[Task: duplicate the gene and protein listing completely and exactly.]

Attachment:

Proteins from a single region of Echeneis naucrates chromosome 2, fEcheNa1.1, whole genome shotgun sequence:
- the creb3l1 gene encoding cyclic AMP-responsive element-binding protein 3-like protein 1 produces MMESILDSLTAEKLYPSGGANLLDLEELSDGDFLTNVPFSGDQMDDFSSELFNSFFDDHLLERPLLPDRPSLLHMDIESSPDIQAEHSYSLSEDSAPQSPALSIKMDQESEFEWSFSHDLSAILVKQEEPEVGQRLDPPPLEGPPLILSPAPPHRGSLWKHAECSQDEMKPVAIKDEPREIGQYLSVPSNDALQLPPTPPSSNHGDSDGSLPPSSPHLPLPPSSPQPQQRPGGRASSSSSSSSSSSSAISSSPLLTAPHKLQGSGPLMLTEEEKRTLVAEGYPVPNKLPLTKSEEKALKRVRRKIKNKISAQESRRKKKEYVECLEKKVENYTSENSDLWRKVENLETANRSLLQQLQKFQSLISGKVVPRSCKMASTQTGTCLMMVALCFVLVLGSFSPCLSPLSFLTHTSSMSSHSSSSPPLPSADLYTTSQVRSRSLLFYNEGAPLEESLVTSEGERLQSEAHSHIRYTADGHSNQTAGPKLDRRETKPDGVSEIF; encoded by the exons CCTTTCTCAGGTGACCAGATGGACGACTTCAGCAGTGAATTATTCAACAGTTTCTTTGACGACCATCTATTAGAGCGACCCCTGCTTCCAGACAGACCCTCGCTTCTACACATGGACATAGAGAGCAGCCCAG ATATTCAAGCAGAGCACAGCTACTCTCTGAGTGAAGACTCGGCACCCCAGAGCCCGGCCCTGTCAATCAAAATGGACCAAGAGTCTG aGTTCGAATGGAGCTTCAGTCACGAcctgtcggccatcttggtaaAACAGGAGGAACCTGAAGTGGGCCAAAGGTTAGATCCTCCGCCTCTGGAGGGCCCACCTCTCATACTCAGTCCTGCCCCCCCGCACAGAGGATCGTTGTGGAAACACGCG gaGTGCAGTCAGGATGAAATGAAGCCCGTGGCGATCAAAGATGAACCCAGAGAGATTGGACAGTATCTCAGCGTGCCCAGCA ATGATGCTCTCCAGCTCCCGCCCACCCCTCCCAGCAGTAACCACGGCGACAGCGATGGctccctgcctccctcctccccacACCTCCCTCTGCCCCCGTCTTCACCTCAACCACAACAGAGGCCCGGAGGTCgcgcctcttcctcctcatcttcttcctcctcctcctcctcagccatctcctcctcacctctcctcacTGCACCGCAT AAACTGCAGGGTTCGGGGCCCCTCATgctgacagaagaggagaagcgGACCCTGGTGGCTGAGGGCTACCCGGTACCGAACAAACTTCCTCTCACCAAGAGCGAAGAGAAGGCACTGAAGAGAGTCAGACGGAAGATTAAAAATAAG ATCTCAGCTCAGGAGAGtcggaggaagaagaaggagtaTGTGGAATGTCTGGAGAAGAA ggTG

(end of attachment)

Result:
Proteins from a single region of Echeneis naucrates chromosome 2, fEcheNa1.1, whole genome shotgun sequence:
- the creb3l1 gene encoding cyclic AMP-responsive element-binding protein 3-like protein 1 produces MMESILDSLTAEKLYPSGGANLLDLEELSDGDFLTNVPFSGDQMDDFSSELFNSFFDDHLLERPLLPDRPSLLHMDIESSPDIQAEHSYSLSEDSAPQSPALSIKMDQESEFEWSFSHDLSAILVKQEEPEVGQRLDPPPLEGPPLILSPAPPHRGSLWKHAECSQDEMKPVAIKDEPREIGQYLSVPSNDALQLPPTPPSSNHGDSDGSLPPSSPHLPLPPSSPQPQQRPGGRASSSSSSSSSSSSAISSSPLLTAPHKLQGSGPLMLTEEEKRTLVAEGYPVPNKLPLTKSEEKALKRVRRKIKNKISAQESRRKKKEYVECLEKKVENYTSENSDLWRKVENLETANRSLLQQLQKFQSLISGKVVPRSCKMASTQTGTCLMMVALCFVLVLGSFSPCLSPLSFLTHTSSMSSHSSSSPPLPSADLYTTSQVRSRSLLFYNEGAPLEESLVTSEGERLQSEAHSHIRYTADGHSNQTAGPKLDRRETKPDGVSEIF; encoded by the exons CCTTTCTCAGGTGACCAGATGGACGACTTCAGCAGTGAATTATTCAACAGTTTCTTTGACGACCATCTATTAGAGCGACCCCTGCTTCCAGACAGACCCTCGCTTCTACACATGGACATAGAGAGCAGCCCAG ATATTCAAGCAGAGCACAGCTACTCTCTGAGTGAAGACTCGGCACCCCAGAGCCCGGCCCTGTCAATCAAAATGGACCAAGAGTCTG aGTTCGAATGGAGCTTCAGTCACGAcctgtcggccatcttggtaaAACAGGAGGAACCTGAAGTGGGCCAAAGGTTAGATCCTCCGCCTCTGGAGGGCCCACCTCTCATACTCAGTCCTGCCCCCCCGCACAGAGGATCGTTGTGGAAACACGCG gaGTGCAGTCAGGATGAAATGAAGCCCGTGGCGATCAAAGATGAACCCAGAGAGATTGGACAGTATCTCAGCGTGCCCAGCA ATGATGCTCTCCAGCTCCCGCCCACCCCTCCCAGCAGTAACCACGGCGACAGCGATGGctccctgcctccctcctccccacACCTCCCTCTGCCCCCGTCTTCACCTCAACCACAACAGAGGCCCGGAGGTCgcgcctcttcctcctcatcttcttcctcctcctcctcctcagccatctcctcctcacctctcctcacTGCACCGCAT AAACTGCAGGGTTCGGGGCCCCTCATgctgacagaagaggagaagcgGACCCTGGTGGCTGAGGGCTACCCGGTACCGAACAAACTTCCTCTCACCAAGAGCGAAGAGAAGGCACTGAAGAGAGTCAGACGGAAGATTAAAAATAAG ATCTCAGCTCAGGAGAGtcggaggaagaagaaggagtaTGTGGAATGTCTGGAGAAGAA ggTG